If you haven't yet noticed, we're currently living in the golden age of film trailers. People line up outside for conference rooms for hours at events like Comic-Con just for the potential to catch a glimpse of a teaser. Massive franchises like Star Wars have basically set up entire conventions purely for the sake of revealing the trailer for their next installment. In a marketplace where metrics are dominated by view counts, the trailer reigns king.
VICE News recently did a mini-expose on the art of trailer-making, and from it we can really glean how massive the industry has become. In the early aughts, there were only a dozen or so trailer editing companies. Now there are over 100.
The major reason for the increase is because there are now so many more platforms where a trailer can be placed. At this point, we're living in a landscape where there are teasers teasing when a teaser will drop for a full trailer. The internet is just ripe for exposure.
And what's more, unlike most video content on the net, audiences are actively searching for them. The truth is most people just plain like watching trailers. Viewers have even started to create their own videos which heavily scrutinize and analyze trailers or they'll just simply film their exaggerated reactions as they watch a buzzy new spot. That's basically free advertising!
Trailer house companies now compete to come up with little pieces of design that intrigue the viewer.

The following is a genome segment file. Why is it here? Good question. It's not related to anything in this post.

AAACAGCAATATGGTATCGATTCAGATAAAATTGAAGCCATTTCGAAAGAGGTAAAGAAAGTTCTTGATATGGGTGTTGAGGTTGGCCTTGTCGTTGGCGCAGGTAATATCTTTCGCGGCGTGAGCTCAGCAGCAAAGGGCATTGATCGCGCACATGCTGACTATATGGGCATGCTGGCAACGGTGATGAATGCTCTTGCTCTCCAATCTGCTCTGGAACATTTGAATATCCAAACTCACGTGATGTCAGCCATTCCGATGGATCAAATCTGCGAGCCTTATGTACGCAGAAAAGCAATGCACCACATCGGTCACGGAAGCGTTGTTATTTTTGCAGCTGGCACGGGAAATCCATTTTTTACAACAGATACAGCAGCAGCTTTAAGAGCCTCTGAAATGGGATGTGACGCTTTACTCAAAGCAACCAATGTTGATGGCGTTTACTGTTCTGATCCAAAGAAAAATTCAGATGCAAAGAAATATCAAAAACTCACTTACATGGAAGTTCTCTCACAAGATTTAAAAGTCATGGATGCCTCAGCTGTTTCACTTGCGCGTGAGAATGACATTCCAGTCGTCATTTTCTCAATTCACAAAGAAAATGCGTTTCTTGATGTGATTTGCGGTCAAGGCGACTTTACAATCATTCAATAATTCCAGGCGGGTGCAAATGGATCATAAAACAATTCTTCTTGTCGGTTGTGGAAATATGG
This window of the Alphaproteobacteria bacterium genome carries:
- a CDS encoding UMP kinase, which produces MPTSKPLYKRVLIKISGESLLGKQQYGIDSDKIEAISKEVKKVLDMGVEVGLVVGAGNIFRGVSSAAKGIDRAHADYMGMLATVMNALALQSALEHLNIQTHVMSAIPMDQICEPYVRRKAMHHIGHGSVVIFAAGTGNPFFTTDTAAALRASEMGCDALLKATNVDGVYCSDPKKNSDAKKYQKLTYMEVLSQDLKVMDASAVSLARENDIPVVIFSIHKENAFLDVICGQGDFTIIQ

Apparently, science has even proven that there is a correlation between people’s reactions to trailers and box office success. People trust trailers more than Rotten Tomatoes and even their friends, simply because they’re able to digest the material quickly and make an opinion for themselves. So, you better have a good trailer.
In that vein, trailer house companies now compete to come up with little pieces of design that intrigue the viewer or make them think, "Oh, this movie looks cool." Many said tactics simply deal with sound. The include commonplace maneuvers such as including “sixty voices rising," “power downs," “bass drops," “click-click-boom” action FX, and even inserting random sounds that grab peoples attention like explosions or tiger roars.
One incredibly popular tactic we’ve seen over and over in the past decade is taking a well-known song and stripping it back to be darker and creepier.
With sound design, comes score, and the golden age of trailers has brought on a market for bespoke composers and “Trailerization.” One incredibly popular tactic we’ve seen over and over in the past decade is taking a well-known song and stripping it back to be darker and creepier. Another interesting editing tactic trailer editors use is to show characters having strong reactions or emotions, as brief glimpses at these scenes often cause the audience to have the same reaction they view on screen.